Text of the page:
American adds paid fare hold to their fee schedule


Always looking for incremental fees to increase revenue, the airlines have been pretty creative lately. The most recent fee conjured out of what used to be a standard benefit offered to customers is the ability to hold a non-refundable ticket at a certain price point but not be committed to buying it at that price if you choose such. Back in the good old days fares would commonly come with the ability to hold the ticket for 1, 3 or 7 days before ticketing was required – no charge.

These days, as airlines look to secure as much revenue as possible, the airlines are mostly moving to a scheme that requires immediate ticketing with the ability to refund within 24 hours (or by midnight the following day or only 4 hours, depending on the carrier) if you change your mind. This certainly closes more transactions as folks are less likely to go back and cancel then they are to remember to go back and complete the purchase.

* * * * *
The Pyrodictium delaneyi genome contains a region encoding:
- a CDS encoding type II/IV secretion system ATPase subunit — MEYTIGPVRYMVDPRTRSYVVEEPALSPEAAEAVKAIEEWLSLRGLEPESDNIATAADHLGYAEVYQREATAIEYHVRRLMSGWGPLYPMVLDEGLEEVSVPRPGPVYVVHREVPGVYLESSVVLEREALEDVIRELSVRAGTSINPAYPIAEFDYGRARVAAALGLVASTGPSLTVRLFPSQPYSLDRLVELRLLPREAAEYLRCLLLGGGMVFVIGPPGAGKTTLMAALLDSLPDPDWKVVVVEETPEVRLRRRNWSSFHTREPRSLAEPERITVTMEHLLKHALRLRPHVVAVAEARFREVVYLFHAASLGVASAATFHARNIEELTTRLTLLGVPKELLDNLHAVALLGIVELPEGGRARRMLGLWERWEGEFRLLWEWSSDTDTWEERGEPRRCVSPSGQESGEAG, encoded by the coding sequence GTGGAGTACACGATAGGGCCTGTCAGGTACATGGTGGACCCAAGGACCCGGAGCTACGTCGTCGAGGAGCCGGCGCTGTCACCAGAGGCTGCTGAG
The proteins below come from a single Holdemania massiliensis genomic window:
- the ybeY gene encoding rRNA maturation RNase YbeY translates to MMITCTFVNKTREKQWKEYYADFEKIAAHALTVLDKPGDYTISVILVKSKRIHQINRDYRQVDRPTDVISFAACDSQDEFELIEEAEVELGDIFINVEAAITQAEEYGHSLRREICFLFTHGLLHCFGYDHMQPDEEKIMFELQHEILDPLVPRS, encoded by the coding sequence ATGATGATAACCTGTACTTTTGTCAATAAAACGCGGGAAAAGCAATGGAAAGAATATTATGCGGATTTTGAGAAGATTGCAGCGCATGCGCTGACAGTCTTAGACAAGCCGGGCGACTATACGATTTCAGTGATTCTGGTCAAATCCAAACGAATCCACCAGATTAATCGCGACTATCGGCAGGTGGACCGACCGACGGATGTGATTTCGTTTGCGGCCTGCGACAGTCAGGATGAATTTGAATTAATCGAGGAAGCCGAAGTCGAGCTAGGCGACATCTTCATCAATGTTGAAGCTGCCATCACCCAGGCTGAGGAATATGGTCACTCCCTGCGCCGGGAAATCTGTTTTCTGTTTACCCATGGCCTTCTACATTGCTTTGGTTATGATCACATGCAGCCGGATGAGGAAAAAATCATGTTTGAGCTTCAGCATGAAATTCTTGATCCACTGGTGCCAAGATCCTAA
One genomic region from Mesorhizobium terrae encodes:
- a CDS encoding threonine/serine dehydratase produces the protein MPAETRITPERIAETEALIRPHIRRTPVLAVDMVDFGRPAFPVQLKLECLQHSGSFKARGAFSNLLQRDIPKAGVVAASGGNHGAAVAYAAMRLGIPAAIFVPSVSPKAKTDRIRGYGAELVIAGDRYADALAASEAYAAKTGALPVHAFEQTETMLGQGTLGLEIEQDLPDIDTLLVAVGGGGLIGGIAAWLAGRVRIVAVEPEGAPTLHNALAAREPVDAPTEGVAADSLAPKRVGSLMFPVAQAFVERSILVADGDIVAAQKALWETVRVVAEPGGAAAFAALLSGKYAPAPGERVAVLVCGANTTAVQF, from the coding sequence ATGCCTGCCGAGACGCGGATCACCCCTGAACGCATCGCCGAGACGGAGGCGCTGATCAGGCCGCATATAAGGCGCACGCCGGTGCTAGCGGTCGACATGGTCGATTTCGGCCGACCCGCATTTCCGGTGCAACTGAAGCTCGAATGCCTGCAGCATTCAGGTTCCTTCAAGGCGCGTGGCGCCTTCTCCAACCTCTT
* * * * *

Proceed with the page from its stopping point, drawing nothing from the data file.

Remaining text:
But the airlines do still recognize that customers want the ability to reserve a fare before they have to pay for the ticket. Whether for squaring away PTO requests or hotel arrangements or any number of other reasons, this is a service that customers want. And apparently they’re willing to pay for it. Continental Airlines was the leader in this space, introducing their FareLock product back in December. FareLock allows for up to 7 days to confirm the purchase, depending on the fee paid.

The American Airlines option is, at least for now, in addition to a free 24 hour hold that the company still offers and it is quite a bit less expensive than the Continental FareLock option:

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At only $5 to lock in the fare the deal isn’t all that bad. Not likely something I’m keen to pay on any reservation anytime soon, but it is a reasonably priced option for folks looking to secure a fare for a few extra days.

It is available by clicking on the "Hold" button in the reservations process on AA.com, right after you get past the option to purchase priority boarding, free standby and discounted change fees.

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Seth Miller

I'm Seth, also known as the Wandering Aramean. I was bit by the travel bug 30 years ago and there's no sign of a cure. I fly ~200,000 miles annually; these are my stories. You can connect with me on Twitter, Facebook, and LinkedIn.

3 Comments

  1. Very reasonable fee compared to Continental’s Fare Lock which is pretty much a rip off.

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